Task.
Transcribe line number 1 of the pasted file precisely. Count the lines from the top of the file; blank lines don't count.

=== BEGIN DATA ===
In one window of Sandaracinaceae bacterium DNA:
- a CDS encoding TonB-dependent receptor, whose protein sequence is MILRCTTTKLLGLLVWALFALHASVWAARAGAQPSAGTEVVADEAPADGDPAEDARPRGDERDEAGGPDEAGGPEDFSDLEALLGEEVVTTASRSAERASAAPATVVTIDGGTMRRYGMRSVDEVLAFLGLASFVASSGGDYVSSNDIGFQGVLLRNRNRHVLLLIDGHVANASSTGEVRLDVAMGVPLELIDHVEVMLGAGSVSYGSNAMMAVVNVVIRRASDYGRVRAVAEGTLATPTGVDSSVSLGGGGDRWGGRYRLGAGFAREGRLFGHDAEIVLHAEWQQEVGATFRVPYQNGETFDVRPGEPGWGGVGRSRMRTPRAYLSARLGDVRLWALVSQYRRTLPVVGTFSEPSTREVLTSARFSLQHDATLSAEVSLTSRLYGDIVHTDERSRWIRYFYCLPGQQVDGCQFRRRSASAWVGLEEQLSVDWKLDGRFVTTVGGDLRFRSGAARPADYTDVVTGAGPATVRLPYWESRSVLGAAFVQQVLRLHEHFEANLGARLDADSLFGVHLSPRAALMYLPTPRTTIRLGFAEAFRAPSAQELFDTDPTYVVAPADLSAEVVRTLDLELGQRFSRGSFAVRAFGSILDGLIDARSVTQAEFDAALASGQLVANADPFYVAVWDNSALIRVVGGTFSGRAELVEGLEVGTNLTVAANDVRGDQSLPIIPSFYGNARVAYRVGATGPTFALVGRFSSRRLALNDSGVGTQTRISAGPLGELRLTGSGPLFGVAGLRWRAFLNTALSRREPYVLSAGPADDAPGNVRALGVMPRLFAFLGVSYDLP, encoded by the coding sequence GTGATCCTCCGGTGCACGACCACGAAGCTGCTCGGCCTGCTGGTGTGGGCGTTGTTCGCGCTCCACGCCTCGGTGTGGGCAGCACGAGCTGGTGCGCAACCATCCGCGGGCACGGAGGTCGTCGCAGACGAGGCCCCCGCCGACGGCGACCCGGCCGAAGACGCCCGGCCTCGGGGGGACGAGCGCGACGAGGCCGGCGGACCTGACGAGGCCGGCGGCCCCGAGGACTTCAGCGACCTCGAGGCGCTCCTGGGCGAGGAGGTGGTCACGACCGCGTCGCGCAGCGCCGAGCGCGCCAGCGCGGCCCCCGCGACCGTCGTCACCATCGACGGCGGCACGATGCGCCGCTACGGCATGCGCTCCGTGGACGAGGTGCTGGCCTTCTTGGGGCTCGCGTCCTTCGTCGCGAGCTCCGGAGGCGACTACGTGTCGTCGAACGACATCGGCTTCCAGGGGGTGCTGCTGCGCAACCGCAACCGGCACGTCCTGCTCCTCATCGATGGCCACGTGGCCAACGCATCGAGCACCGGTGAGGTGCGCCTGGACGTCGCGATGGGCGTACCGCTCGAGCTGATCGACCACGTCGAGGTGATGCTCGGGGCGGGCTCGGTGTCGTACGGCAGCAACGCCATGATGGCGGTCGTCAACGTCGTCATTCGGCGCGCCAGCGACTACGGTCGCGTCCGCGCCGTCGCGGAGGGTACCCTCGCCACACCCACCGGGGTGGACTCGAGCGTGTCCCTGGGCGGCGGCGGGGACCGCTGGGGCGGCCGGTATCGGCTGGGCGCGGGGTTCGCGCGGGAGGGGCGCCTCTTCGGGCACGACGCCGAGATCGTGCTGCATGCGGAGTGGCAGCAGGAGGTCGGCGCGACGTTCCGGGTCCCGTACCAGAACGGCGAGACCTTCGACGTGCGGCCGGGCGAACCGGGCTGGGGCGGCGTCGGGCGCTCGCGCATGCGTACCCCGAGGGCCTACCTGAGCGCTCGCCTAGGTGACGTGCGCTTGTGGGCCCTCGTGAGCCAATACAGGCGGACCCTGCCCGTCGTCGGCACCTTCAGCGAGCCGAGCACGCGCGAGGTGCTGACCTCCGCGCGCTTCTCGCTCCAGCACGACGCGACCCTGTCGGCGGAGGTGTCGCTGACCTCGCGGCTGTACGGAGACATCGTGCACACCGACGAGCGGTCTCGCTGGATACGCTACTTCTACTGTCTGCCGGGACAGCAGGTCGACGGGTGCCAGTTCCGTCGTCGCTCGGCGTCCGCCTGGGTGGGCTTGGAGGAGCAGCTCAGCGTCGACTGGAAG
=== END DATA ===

In one window of Sandaracinaceae bacterium DNA: